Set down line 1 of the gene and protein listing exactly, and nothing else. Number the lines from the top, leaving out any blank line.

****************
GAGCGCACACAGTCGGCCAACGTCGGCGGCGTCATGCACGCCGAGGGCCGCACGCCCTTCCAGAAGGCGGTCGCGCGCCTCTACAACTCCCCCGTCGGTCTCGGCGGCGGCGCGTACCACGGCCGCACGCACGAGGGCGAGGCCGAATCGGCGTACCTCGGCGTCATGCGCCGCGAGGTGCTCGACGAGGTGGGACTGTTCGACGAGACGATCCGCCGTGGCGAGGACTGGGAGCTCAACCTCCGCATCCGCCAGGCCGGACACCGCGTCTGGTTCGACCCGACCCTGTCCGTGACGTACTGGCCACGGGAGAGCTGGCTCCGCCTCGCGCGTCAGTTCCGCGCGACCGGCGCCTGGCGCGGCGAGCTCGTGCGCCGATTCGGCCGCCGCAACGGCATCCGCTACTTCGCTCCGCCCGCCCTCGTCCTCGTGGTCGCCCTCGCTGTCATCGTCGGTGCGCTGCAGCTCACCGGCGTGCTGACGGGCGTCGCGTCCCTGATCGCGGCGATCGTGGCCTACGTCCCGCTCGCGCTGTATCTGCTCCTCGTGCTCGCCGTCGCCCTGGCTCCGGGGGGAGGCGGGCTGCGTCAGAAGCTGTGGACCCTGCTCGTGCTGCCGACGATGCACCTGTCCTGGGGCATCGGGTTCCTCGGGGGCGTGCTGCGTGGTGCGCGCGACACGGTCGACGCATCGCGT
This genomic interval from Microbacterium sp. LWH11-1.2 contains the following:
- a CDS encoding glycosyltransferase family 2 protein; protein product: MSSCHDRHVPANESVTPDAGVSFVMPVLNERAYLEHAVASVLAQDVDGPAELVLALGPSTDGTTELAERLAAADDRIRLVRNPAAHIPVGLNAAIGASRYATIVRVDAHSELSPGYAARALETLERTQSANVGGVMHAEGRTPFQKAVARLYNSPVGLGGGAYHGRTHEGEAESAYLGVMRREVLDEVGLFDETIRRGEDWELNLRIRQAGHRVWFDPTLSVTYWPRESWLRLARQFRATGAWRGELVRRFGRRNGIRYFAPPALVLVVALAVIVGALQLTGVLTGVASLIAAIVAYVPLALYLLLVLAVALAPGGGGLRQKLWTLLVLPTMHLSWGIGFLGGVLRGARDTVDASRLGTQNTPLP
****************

GAGCGCACACAGTCGGCCAACGTCGGCGGCGTCATGCACGCCGAGGGCCGCACGCCCTTCCAGAAGGCGGTCGCGCGCCTCTACAACTCCCCCGTCGGTCTCGGCGGCGGCGCGTACCACGGCCGCACGCACGAGGGCGAGGCCGAATCGGCGTACCTCGGCGTCATGCGCCGCGAGGTGCTCGACGAGGTGGGACTGTTCGACGAGACGATCCGCCGTGGCGAGGACTGGGAGCTCAACCTCCGCATCCGCCAGGCCGGACACCGCGTCTGGTTCGACCCGACCCTGTCCGTGACGTACTGGCCACGGGAGAGCTGGCTCCGCCTCGCGCGTCAGTTCCGCGCGACCGGCGCCTGGCGCGGCGAGCTCGTGCGCCGATTCGGCCGCCGCAACGGCATCCGCTACTTCGCTCCGCCCGCCCTCGTCCTCGTGGTCGCCCTCGCTGTCATCGTCGGTGCGCTGCAGCTCACCGGCGTGCTGACGGGCGTCGCGTCCCTGATCGCGGCGATCGTGGCCTACGTCCCGCTCGCGCTGTATCTGCTCCTCGTGCTCGCCGTCGCCCTGGCTCCGGGGGGAGGCGGGCTGCGTCAGAAGCTGTGGACCCTGCTCGTGCTGCCGACGATGCACCTGTCCTGGGGCATCGGGTTCCTCGGGGGCGTGCTGCGTGGTGCGCGCGACACGGTCGACGCATCGCGT